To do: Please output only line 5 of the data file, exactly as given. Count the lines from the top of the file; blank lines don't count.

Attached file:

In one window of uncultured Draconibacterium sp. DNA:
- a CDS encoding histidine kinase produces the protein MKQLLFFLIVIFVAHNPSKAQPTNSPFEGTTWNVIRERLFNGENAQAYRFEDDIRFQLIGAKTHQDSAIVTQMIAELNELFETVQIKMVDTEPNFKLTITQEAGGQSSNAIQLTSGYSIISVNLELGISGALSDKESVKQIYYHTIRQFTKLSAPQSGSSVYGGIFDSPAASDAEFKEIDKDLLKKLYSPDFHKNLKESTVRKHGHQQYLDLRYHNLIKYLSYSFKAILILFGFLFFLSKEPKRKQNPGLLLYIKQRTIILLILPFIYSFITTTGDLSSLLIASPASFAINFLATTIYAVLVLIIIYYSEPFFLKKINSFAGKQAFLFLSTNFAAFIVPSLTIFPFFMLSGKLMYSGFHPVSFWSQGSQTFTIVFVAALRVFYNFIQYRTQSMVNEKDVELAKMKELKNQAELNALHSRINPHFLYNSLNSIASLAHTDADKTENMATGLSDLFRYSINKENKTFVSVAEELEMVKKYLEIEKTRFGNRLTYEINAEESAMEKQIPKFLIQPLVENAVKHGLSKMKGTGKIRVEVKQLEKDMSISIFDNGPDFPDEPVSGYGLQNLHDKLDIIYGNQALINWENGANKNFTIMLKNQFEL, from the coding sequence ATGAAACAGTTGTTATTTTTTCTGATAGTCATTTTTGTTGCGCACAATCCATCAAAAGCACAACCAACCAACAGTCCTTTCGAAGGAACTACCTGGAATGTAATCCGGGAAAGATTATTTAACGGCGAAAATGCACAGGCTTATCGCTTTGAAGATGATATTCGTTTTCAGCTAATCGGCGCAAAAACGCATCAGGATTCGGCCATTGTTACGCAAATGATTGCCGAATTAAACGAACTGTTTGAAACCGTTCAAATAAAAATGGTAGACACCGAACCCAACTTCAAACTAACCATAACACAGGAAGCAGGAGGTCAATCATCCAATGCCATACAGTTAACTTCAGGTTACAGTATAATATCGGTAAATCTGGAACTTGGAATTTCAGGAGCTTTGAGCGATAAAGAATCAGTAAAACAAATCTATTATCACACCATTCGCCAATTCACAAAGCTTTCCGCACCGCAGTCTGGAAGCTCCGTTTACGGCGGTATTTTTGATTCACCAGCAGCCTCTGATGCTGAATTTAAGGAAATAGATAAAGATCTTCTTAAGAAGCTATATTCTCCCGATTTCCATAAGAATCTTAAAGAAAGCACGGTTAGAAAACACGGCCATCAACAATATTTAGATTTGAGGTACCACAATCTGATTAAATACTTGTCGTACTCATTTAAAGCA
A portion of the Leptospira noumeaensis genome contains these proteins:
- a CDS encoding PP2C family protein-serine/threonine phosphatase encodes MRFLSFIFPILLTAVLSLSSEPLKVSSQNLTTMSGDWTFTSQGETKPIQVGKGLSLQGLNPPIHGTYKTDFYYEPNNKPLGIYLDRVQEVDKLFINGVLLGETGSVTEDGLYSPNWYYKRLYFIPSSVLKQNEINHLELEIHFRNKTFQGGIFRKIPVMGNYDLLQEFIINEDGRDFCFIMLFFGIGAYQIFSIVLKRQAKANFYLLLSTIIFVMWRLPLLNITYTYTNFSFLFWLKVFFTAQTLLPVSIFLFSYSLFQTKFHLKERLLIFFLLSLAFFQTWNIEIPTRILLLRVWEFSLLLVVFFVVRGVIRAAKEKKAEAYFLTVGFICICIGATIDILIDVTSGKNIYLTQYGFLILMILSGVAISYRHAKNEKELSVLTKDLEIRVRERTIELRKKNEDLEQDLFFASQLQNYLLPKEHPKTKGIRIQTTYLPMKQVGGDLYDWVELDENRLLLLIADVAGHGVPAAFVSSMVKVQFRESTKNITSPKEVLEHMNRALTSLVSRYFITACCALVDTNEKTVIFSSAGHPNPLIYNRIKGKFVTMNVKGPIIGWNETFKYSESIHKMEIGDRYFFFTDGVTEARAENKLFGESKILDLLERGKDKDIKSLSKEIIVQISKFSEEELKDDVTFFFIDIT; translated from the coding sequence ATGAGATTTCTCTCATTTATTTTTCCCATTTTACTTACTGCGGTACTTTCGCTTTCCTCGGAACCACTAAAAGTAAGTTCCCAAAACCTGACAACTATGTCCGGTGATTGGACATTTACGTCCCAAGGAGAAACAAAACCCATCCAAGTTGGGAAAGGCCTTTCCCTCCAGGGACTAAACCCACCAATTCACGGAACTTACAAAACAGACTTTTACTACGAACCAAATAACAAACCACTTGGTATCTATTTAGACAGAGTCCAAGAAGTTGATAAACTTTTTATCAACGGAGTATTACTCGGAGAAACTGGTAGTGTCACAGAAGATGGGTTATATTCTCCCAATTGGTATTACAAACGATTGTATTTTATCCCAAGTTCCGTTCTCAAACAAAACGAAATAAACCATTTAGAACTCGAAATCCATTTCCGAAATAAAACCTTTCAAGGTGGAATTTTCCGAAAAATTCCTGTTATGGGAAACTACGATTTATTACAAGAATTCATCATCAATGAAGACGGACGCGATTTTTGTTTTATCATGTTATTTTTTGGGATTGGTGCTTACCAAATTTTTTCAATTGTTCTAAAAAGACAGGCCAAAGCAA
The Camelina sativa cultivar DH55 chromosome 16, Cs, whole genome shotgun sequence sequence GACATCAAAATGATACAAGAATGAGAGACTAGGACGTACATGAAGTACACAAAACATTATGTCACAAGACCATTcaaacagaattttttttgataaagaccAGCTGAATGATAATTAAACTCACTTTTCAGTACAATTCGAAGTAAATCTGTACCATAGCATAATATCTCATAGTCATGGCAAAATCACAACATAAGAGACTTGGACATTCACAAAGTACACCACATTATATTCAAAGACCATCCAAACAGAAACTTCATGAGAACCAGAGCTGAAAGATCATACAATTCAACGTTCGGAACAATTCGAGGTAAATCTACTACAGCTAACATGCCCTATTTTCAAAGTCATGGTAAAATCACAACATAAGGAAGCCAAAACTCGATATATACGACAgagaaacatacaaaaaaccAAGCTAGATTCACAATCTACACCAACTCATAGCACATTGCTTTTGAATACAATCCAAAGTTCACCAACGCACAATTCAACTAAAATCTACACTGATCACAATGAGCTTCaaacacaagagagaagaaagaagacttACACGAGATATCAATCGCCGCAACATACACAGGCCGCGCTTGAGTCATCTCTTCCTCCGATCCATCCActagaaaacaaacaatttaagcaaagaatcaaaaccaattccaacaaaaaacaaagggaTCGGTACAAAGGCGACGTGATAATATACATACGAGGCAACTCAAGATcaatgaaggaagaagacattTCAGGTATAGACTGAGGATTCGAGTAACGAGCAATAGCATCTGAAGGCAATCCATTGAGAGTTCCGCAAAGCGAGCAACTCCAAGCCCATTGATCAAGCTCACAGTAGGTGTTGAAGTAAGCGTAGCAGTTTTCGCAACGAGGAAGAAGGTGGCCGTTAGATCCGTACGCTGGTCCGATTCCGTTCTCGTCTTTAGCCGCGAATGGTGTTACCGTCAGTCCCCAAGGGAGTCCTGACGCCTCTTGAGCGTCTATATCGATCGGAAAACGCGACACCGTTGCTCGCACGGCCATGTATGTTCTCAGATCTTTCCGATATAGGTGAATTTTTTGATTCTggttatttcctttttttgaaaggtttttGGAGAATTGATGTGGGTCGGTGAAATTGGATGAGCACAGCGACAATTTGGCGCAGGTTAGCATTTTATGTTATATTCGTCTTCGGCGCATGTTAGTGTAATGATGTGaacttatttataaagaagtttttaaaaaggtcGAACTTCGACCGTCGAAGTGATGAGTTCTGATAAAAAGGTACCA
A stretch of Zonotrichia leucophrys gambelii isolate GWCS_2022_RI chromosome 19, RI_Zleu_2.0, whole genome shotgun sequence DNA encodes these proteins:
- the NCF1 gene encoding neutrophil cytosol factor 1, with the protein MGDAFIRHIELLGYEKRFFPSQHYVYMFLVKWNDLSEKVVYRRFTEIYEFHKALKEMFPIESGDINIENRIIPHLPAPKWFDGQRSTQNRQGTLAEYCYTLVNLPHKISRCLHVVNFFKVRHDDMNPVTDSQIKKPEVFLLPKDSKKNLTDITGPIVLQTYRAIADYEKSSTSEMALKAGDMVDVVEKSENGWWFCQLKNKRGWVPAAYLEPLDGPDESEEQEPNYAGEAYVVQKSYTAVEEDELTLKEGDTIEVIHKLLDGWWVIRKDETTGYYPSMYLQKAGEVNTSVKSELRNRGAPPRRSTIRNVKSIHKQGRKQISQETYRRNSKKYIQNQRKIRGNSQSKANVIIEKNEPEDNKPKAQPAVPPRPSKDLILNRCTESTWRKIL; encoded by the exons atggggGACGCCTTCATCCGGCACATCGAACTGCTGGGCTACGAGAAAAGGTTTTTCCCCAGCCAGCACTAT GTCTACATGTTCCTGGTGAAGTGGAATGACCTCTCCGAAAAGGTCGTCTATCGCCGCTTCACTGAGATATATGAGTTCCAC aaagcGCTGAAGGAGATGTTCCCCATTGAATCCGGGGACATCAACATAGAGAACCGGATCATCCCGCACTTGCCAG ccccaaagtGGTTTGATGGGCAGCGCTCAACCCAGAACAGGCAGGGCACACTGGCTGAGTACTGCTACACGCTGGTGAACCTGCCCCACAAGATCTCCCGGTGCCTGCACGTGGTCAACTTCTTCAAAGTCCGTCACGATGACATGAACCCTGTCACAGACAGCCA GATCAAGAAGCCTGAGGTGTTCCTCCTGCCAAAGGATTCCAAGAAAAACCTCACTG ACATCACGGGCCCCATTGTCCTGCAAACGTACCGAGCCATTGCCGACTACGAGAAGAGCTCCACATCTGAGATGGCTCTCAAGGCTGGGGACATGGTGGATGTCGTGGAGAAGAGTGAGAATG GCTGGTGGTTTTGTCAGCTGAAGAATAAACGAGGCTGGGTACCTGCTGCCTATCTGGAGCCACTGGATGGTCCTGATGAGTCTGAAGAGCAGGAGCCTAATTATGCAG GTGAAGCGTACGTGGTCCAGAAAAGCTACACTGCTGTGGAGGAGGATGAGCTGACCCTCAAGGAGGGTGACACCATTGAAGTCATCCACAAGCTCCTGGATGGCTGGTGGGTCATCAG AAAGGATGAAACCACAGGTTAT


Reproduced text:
The Camelina sativa cultivar DH55 chromosome 16, Cs, whole genome shotgun sequence sequence GACATCAAAATGATACAAGAATGAGAGACTAGGACGTACATGAAGTACACAAAACATTATGTCACAAGACCATTcaaacagaattttttttgataaagaccAGCTGAATGATAATTAAACTCACTTTTCAGTACAATTCGAAGTAAATCTGTACCATAGCATAATATCTCATAGTCATGGCAAAATCACAACATAAGAGACTTGGACATTCACAAAGTACACCACATTATATTCAAAGACCATCCAAACAGAAACTTCATGAGAACCAGAGCTGAAAGATCATACAATTCAACGTTCGGAACAATTCGAGGTAAATCTACTACAGCTAACATGCCCTATTTTCAAAGTCATGGTAAAATCACAACATAAGGAAGCCAAAACTCGATATATACGACAgagaaacatacaaaaaaccAAGCTAGATTCACAATCTACACCAACTCATAGCACATTGCTTTTGAATACAATCCAAAGTTCACCAACGCACAATTCAACTAAAATCTACACTGATCACAATGAGCTTCaaacacaagagagaagaaagaagacttACACGAGATATCAATCGCCGCAACATACACAGGCCGCGCTTGAGTCATCTCTTCCTCCGATCCATCCActagaaaacaaacaatttaagcaaagaatcaaaaccaattccaacaaaaaacaaagggaTCGGTACAAAGGCGACGTGATAATATACATACGAGGCAACTCAAGATcaatgaaggaagaagacattTCAGGTATAGACTGAGGATTCGAGTAACGAGCAATAGCATCTGAAGGCAATCCATTGAGAGTTCCGCAAAGCGAGCAACTCCAAGCCCATTGATCAAGCTCACAGTAGGTGTTGAAGTAAGCGTAGCAGTTTTCGCAACGAGGAAGAAGGTGGCCGTTAGATCCGTACGCTGGTCCGATTCCGTTCTCGTCTTTAGCCGCGAATGGTGTTACCGTCAGTCCCCAAGGGAGTCCTGACGCCTCTTGAGCGTCTATATCGATCGGAAAACGCGACACCGTTGCTCGCACGGCCATGTATGTTCTCAGATCTTTCCGATATAGGTGAATTTTTTGATTCTggttatttcctttttttgaaaggtttttGGAGAATTGATGTGGGTCGGTGAAATTGGATGAGCACAGCGACAATTTGGCGCAGGTTAGCATTTTATGTTATATTCGTCTTCGGCGCATGTTAGTGTAATGATGTGaacttatttataaagaagtttttaaaaaggtcGAACTTCGACCGTCGAAGTGATGAGTTCTGATAAAAAGGTACCA